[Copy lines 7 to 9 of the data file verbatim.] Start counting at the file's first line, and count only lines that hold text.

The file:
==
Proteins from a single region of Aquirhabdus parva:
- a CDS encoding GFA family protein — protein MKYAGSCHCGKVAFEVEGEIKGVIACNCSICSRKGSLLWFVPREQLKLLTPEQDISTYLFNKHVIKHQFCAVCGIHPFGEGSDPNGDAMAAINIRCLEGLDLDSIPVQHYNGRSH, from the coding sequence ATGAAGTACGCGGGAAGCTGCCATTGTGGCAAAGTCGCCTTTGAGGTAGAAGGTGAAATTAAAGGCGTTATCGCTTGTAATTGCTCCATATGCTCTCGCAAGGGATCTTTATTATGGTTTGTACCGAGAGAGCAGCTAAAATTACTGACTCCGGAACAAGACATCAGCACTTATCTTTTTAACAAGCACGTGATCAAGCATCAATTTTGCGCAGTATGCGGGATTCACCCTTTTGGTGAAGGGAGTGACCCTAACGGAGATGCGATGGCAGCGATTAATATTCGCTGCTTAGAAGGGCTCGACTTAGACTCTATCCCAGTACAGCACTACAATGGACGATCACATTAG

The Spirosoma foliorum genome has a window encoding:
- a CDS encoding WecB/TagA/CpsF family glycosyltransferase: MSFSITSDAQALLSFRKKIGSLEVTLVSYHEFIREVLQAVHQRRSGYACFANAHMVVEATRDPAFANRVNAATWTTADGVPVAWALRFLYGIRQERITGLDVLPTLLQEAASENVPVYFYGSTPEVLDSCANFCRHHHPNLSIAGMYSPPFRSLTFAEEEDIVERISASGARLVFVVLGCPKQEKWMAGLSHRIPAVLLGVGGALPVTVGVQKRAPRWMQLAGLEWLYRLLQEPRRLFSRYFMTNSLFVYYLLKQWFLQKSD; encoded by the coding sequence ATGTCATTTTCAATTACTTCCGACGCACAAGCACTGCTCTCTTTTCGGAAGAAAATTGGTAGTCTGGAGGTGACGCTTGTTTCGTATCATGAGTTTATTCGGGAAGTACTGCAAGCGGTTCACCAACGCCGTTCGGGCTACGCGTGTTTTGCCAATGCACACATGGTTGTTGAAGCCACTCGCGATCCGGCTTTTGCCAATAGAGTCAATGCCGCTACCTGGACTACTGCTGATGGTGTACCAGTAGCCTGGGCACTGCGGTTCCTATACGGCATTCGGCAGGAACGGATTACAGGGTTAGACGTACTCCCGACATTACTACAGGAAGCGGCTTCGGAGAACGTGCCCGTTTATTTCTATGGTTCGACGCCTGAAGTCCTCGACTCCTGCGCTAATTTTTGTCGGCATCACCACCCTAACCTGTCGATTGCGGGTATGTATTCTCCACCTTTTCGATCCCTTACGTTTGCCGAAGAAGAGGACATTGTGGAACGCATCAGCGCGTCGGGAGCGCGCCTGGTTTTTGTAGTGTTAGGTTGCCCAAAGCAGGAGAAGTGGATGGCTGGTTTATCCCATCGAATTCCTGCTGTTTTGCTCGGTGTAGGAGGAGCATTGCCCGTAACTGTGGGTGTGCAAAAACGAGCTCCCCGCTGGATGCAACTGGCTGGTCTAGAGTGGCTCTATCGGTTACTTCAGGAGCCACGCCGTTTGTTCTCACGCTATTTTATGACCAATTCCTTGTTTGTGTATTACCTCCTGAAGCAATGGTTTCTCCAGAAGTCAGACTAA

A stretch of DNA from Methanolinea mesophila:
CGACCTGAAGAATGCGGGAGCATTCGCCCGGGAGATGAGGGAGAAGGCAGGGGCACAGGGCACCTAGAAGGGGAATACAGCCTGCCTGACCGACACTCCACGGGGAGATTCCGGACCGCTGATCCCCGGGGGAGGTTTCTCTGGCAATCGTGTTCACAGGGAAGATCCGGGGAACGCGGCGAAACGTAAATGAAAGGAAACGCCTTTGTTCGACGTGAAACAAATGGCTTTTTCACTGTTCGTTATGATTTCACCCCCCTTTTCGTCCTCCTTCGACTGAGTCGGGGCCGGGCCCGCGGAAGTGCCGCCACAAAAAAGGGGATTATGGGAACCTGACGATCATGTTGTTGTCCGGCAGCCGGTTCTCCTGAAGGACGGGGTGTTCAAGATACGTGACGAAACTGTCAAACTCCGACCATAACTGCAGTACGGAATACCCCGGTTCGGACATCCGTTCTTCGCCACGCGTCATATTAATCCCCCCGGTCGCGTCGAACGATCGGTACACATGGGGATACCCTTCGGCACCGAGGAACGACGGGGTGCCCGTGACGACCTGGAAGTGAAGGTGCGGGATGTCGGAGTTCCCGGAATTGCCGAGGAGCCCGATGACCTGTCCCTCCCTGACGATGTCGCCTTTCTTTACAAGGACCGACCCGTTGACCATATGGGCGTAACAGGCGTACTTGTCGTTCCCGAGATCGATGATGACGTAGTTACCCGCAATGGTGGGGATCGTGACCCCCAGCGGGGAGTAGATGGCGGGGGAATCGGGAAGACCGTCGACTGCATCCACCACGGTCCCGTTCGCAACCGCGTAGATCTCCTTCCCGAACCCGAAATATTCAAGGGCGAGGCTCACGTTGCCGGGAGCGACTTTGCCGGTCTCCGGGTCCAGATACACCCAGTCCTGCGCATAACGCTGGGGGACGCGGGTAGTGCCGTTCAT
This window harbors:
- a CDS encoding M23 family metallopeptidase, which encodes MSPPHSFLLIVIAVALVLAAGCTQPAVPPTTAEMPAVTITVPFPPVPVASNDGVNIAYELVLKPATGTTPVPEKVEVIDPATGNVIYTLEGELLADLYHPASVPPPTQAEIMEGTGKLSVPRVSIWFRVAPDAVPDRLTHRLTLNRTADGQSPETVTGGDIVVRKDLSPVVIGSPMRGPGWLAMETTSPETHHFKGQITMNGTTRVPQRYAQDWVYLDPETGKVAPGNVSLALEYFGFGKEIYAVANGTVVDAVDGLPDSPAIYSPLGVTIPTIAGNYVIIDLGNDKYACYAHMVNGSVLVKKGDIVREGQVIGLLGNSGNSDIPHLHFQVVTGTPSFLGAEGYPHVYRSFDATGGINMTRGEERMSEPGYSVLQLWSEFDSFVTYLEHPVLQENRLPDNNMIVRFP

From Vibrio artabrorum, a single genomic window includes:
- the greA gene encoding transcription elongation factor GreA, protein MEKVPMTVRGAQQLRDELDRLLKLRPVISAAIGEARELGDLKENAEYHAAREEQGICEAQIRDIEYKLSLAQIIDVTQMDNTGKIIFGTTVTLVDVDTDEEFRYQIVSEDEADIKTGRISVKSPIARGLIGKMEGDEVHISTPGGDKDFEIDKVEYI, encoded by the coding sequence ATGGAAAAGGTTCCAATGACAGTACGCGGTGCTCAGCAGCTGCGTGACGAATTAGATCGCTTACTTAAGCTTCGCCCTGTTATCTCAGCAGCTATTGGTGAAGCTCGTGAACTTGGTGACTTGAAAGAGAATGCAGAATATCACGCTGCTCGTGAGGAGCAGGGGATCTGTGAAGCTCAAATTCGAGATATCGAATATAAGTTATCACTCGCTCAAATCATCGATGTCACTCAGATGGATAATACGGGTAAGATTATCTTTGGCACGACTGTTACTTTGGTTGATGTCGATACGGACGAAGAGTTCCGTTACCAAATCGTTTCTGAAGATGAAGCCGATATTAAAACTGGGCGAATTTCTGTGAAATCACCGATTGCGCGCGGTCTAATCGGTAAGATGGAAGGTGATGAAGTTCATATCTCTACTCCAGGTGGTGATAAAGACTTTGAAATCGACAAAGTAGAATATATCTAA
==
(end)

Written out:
This window harbors:
- a CDS encoding M23 family metallopeptidase, which encodes MSPPHSFLLIVIAVALVLAAGCTQPAVPPTTAEMPAVTITVPFPPVPVASNDGVNIAYELVLKPATGTTPVPEKVEVIDPATGNVIYTLEGELLADLYHPASVPPPTQAEIMEGTGKLSVPRVSIWFRVAPDAVPDRLTHRLTLNRTADGQSPETVTGGDIVVRKDLSPVVIGSPMRGPGWLAMETTSPETHHFKGQITMNGTTRVPQRYAQDWVYLDPETGKVAPGNVSLALEYFGFGKEIYAVANGTVVDAVDGLPDSPAIYSPLGVTIPTIAGNYVIIDLGNDKYACYAHMVNGSVLVKKGDIVREGQVIGLLGNSGNSDIPHLHFQVVTGTPSFLGAEGYPHVYRSFDATGGINMTRGEERMSEPGYSVLQLWSEFDSFVTYLEHPVLQENRLPDNNMIVRFP

From Vibrio artabrorum, a single genomic window includes: